*Wanjiru doesn’t like to cook, but she has been cooking her whole life, she tells me bluntly as she picks through the red mung bean (a bean that I will become very accustomed to during my time here as it appears at many meals). I am surprised that she doesn’t like cooking, only because cooking to me is a joy; it’s a hobby of mine. I ask about her hobbies. She doesn’t have any. After finishing sorting the usable from the not-usable, she proceeds to the kitchen to wash and strain them.
While her English is perfect, the dialect here takes some getting used to for me. When asked her favorite meat, Wanjiru promptly responds “leaver“. I give her a confused look and wonder if she told me in Swahili, certain food is commonly known in its Swahili name rather than in English.
She proceeds to spell it, L-I-V-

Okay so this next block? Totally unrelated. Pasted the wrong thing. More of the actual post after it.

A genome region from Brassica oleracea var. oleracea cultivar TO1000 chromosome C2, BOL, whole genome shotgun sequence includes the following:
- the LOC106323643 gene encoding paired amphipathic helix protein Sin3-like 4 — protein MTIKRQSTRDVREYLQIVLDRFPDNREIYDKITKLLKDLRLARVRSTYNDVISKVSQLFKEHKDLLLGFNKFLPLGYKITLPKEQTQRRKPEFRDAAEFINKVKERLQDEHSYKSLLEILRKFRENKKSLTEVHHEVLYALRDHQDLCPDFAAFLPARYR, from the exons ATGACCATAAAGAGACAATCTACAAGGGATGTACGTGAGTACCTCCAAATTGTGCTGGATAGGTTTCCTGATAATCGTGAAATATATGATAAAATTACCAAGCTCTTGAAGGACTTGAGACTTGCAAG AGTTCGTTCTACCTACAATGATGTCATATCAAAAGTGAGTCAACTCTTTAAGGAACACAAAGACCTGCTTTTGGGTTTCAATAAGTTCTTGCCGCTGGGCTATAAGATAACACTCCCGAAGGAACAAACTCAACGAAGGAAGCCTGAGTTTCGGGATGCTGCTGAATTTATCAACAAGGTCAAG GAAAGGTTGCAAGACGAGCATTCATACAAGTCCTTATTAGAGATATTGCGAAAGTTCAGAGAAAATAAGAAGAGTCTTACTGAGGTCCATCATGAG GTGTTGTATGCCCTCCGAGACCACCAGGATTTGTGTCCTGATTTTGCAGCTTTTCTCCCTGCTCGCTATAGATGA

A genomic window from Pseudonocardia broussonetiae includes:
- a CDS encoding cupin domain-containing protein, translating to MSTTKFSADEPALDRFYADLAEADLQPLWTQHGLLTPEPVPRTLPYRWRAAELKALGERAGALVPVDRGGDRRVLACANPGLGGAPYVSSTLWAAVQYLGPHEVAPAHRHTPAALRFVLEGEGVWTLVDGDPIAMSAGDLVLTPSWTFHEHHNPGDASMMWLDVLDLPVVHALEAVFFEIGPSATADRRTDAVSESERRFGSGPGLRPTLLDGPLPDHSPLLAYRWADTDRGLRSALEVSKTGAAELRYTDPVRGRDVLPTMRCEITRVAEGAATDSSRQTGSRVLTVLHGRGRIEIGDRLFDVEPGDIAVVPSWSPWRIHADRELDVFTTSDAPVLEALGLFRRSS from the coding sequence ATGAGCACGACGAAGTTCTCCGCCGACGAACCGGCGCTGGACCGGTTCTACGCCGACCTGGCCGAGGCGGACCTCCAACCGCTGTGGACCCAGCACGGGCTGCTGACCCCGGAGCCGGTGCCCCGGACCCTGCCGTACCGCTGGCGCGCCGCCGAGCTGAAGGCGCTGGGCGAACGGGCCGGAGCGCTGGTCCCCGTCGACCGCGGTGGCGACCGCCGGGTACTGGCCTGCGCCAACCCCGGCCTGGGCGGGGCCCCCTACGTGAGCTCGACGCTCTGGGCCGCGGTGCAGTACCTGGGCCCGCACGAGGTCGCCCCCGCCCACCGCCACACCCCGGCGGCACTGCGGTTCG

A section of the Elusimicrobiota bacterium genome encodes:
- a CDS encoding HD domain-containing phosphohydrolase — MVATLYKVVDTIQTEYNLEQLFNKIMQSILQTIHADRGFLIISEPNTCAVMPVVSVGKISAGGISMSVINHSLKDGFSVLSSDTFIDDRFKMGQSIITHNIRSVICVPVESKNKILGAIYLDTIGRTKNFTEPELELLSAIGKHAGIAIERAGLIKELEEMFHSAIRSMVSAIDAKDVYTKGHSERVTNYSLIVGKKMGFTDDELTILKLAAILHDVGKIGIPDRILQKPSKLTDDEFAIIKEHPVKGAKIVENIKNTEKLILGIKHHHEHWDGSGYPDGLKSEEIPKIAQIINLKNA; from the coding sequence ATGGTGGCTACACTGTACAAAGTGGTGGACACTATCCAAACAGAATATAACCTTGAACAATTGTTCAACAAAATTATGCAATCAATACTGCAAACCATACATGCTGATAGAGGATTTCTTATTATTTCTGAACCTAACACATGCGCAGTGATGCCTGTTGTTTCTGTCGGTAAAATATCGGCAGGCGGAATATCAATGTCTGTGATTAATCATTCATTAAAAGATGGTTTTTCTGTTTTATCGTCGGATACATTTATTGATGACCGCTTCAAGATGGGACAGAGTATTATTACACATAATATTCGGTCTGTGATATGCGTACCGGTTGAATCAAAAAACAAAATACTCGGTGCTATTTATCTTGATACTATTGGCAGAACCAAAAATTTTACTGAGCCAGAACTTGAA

– Ahhhh, I say before she can finish, Liver! I repeat, as if correcting her. Am I correcting her?
I’m immediately ashamed for having said it in that fashion, but try to disguise it by asking her, Beef or pork?
With a scornful look she says, Beef! Not pork, and she gives me a disdainful grimace while shaking her head.
After washing and straining she lets the beans soak overnight, but says that she will have to get up at 6 am in order to cook them – she doesn’t normally cook on Sundays, it’s sabbath. Curiously I ask her about her plan for Sunday.
Usually, I go to church from 10:30 am to 1pm, she explains.
It’s not that Wanjiru isn’t forthcoming with information, but she simply doesn’t tell me much unless I explicitly ask her. So, I pry further: Do you come home after church?
No, she tells me that afterwards she either goes and visits with her mother or visits a friend, who owns a salon in Kibera.
That’s enough, she says almost already exhausted, That’s enough.
*Name changed for privacy.
Nicole Rademacher is a currently in Nairobi, Kenya until the beginning of May doing research and documentation for her current project investigating domestic ritual (made possible by the North Carolina Arts Council, USA and many private donars/patrons).